Paying technical debt

The term Technical Debt was originally used in the early 1990s by Ward Cunningham as a metaphor describing software development practices. Over the last three decades, the term has taken on a broader meaner and can now refer to technology practices in architecture, coding, testing, operations, and even security. While the original metaphor doesn’t fully capture the use of the term today, the newer meaning describes a battle all companies are facing.

My definition of technical debt is the aggregate cost of replacing or updating technology that is unsupported, out-of-date, inefficient, or feature deficient. Examples of this include unsupported vendor software, software that no longer receives vendor patches, and custom software lacking customer-requested features because they were left-out to meet a deadline.

We’ve never worked in a time where the growth rate of technical debt has been greater than today. 

Bob Williams

Here’s why:

  • Cyber security and data breaches have elevated the importance of keeping the latest vulnerability patches applied to operating systems, software applications, and network devices. This puts a stake in the amount of time perpetual on-premise software installations can run without updates.
  • Modern software development practices promote speed and agility to deliver solutions on rapid release intervals. This is great for speed to market and releasing faster for the customer. However, it also increases pressure on programmers to take design shortcuts that later lead to larger code refactoring efforts.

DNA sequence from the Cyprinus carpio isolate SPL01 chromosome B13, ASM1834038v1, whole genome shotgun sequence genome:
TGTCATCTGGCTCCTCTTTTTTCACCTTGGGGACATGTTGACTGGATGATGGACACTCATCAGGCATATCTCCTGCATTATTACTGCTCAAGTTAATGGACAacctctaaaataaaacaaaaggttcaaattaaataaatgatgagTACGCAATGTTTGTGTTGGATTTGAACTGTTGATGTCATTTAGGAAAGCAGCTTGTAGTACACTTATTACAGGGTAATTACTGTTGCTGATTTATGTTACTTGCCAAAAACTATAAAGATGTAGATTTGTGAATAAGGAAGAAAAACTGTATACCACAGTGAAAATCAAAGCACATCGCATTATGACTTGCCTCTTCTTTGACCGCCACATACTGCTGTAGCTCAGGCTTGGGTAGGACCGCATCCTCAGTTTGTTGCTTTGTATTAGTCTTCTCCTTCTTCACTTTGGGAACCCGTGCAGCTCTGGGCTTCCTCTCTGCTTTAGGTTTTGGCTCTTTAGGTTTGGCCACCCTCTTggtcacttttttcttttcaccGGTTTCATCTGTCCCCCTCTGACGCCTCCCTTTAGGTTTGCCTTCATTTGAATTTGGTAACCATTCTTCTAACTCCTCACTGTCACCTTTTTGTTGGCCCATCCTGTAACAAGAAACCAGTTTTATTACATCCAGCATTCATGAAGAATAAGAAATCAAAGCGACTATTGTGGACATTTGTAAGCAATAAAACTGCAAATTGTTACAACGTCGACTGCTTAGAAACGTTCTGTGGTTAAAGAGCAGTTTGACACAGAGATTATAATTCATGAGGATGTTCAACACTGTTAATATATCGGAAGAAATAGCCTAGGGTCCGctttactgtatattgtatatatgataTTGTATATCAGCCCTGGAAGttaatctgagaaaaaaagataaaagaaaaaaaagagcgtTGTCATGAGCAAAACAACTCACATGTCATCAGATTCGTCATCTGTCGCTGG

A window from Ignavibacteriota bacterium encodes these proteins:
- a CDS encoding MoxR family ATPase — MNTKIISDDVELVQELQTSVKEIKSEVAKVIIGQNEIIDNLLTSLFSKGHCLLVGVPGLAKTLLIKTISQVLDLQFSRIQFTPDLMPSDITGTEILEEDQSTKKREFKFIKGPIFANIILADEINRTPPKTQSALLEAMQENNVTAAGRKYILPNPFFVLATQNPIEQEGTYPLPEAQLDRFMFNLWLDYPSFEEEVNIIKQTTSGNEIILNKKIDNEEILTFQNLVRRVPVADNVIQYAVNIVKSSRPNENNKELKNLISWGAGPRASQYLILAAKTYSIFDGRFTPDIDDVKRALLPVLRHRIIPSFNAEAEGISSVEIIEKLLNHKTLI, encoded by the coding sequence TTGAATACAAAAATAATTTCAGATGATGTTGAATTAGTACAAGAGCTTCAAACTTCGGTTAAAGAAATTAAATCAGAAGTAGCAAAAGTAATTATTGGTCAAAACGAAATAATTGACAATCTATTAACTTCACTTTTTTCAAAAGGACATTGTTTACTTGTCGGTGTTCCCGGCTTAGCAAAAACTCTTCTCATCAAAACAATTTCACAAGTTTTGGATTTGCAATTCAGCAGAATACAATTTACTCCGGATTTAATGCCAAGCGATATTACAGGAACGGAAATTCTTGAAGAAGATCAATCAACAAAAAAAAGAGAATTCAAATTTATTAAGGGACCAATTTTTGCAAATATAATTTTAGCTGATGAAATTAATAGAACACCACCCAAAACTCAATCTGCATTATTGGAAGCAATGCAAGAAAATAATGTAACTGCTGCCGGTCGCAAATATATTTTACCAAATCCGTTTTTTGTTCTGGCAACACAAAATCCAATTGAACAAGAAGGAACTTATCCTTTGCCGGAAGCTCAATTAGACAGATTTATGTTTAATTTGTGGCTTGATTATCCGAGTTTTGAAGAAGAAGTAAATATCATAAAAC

• Compliance related controls for security and availability prescribe specific practices for keeping hardware and software secure and updated. 

Just like personal debt, technical debt left unchecked can lead to ruinous consequences including failed compliance checks, incompatible software integrations, and slow-performing software. Just like personal debt, the larger technical debt grows, the longer it will take to pay-off. Save us Dave Ramsey!

Since servicing technical debt is not a value-added activity for the customer, companies should desire to spend as little time as possible in this area. Based on the environmental factors I listed above influencing the growth of technical debt today, I don’t know if it’s possible to ever truly stay debt-free. However, there are some things we can do to avoid technical debt and to minimize the amount of activity required to service the debt in the future.

  1. Make it visible so the problem is not hidden – List technical debt as a category on roadmaps or backlogs. 
    • List items expiring or going end-of-life for support
    • Place an estimated dollar amount on each item (or each unit) – Show the debt as a liability 
  2. Stop and fix the problem – Make recurring payments to avoid a technical debt snowball
    • Service technical debt in like-manner as financial debt. Make recurring monthly payments 
    • Keep balance of debt to other backlog/roadmaps item to a specific percentage
  3. Standardize the task of removing technical debt – Take proactive measures to avoid technical debt
    • Apply vendor patches and security updates on a recurring schedule
    • Schedule upgrades in advance of vendor end-of-life

Go lighten your load. Dump some debt.

Onward and upward!

Photo credit: Alan Levine “Calling old Technologies” via creative commons